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Megan Kheong (2L)

On-Campus Interviews: those dreaded words of fall. That flurry of panic and anxiety that sweeps you up and inevitably occupies your mind until Christmas. While I can’t tell you that it will be a fun experience, I can guarantee you of two things: 1) it’s a rite of passage that every lawyer goes through, and 2) you’ll one day be glad that you powered through it. Really, you will. To help you get to that happy place, I’ve been asked to share what I took away from my OCI experience:

1) Be yourself. It’s the phrase that our mothers wished us well with on the first day of kindergarten – but it couldn’t be truer or more important in the case of OCIs. My reasoning is two-fold: First, firms come in having done their research about you. They’ve extensively reviewed your resume. They’ve looked you up on Facebook. And they picked you for a reason. Now, they’re simply looking to confirm that you’re the person that they thought you were. Second, being yourself is the best way to gauge whether that firm “fits” with you. If you can’t be yourself around these people for 20 minutes, why would you want to work there anyway?

2) Be prepared to be grilled on your hobbies and interests. I have to admit, this took me by surprise. Being the type-A perfectionist that I am, I went in with my coles-notes of the firm website and scripted answers to the “why us?” type questions on repeat in my head. I did my confident two-pump handshake and sat down, armed and ready. My interviewer looked me square in the eye and said “so…name your favourite pinot noir from the Okanagan!” After what felt like an eternity of utter panic, I thought “Hey, I know this!” Needless to say, that interview flew by. And questions relating to the “interests” section on my resume came up in every single interview: “Who did you ski race with?” “What are you reading right now?” “Do you like poutine?” [That last one’s not a joke. Sometimes you’ll just have to roll with it.]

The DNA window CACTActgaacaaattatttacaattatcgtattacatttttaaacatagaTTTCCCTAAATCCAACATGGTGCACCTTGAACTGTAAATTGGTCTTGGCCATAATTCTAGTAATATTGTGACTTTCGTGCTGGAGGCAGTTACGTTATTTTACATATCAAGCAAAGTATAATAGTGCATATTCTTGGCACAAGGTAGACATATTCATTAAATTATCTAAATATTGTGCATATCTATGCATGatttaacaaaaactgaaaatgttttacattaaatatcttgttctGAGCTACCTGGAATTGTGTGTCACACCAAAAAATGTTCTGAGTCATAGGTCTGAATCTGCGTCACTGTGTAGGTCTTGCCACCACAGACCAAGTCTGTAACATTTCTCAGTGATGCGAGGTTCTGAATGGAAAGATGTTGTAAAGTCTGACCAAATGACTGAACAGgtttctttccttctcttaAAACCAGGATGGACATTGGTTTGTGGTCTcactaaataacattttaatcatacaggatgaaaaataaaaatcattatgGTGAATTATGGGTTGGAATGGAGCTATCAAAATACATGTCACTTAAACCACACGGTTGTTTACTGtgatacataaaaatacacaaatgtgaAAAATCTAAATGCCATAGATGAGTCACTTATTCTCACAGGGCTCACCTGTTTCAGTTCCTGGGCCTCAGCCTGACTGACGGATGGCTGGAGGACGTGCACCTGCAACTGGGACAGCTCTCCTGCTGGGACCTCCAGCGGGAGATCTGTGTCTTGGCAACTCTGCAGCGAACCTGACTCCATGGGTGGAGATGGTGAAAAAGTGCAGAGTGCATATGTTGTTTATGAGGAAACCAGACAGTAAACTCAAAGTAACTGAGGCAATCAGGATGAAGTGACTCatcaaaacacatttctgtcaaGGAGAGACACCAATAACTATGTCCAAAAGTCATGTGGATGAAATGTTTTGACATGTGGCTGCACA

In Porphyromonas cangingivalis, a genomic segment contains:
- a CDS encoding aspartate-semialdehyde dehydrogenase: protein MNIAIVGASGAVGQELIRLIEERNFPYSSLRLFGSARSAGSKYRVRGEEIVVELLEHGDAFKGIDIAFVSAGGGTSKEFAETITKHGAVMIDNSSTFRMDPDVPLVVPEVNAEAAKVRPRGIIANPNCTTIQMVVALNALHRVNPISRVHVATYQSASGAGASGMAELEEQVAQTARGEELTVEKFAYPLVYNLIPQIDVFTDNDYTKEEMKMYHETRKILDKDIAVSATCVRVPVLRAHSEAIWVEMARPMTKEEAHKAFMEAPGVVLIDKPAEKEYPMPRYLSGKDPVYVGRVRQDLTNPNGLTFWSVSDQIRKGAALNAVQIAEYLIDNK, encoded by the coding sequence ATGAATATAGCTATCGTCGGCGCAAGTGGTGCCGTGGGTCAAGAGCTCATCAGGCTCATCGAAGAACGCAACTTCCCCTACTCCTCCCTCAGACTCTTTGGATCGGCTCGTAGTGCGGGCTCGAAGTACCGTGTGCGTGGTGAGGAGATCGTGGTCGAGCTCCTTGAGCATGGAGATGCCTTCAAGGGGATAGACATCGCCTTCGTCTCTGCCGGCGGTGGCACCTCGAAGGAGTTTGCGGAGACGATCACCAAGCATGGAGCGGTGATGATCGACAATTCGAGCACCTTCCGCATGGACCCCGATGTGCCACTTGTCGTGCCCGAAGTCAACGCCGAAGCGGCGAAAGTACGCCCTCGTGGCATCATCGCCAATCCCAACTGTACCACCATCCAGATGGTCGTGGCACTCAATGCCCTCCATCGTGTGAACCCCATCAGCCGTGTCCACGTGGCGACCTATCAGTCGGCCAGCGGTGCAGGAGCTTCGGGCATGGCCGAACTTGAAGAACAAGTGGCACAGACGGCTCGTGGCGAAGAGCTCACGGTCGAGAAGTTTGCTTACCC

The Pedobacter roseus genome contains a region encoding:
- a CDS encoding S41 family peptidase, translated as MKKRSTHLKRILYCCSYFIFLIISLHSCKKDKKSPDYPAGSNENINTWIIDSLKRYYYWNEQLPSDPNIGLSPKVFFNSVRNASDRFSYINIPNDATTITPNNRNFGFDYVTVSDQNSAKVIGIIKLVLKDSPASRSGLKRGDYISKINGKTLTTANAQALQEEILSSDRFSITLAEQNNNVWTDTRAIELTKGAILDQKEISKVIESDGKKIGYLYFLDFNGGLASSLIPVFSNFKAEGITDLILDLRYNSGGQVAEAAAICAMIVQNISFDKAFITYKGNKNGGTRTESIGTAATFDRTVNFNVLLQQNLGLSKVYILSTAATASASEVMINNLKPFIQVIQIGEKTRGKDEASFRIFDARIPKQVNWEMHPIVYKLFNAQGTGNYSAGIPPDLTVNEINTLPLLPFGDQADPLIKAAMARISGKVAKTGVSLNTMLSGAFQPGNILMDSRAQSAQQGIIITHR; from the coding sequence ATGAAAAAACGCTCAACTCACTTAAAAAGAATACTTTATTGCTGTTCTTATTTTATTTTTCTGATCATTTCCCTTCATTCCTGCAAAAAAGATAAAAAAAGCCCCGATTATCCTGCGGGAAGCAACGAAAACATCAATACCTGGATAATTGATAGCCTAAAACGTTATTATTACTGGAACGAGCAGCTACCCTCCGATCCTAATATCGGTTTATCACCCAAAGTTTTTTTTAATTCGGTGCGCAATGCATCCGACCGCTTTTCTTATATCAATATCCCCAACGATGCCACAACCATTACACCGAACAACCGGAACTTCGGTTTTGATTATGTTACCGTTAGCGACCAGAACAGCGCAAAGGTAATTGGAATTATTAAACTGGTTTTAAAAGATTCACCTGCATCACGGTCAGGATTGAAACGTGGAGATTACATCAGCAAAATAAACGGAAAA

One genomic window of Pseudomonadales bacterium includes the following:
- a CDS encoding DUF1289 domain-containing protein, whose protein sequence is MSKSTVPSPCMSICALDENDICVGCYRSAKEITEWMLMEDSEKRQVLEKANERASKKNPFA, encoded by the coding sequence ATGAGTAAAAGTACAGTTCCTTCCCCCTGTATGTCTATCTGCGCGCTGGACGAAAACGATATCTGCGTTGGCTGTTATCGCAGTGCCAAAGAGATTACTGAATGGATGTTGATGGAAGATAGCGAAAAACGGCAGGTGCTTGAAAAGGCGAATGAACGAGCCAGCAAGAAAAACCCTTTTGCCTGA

3) Engage in the courting process. OCIs are really just a twisted version of speed-dating. You both have limited time to determine whether “that tingly feeling” is there. And just as you’ll be feeling nervous and insecure, I can assure you that law firms feel the same way. They invest an enormous amount of time and energy into this process, and they’re vying for your affection amid perhaps more attractive and better-endowed firms. They want to see that you’re interested. Having a few firm-specific questions to ask will go a long way. This also works on a more micro scale – if possible, know a bit about your interviewers (what law school they graduated from, what area they work it, etc.) and don’t be afraid to ask them questions. However, be careful not to go too far – nobody likes a stalker.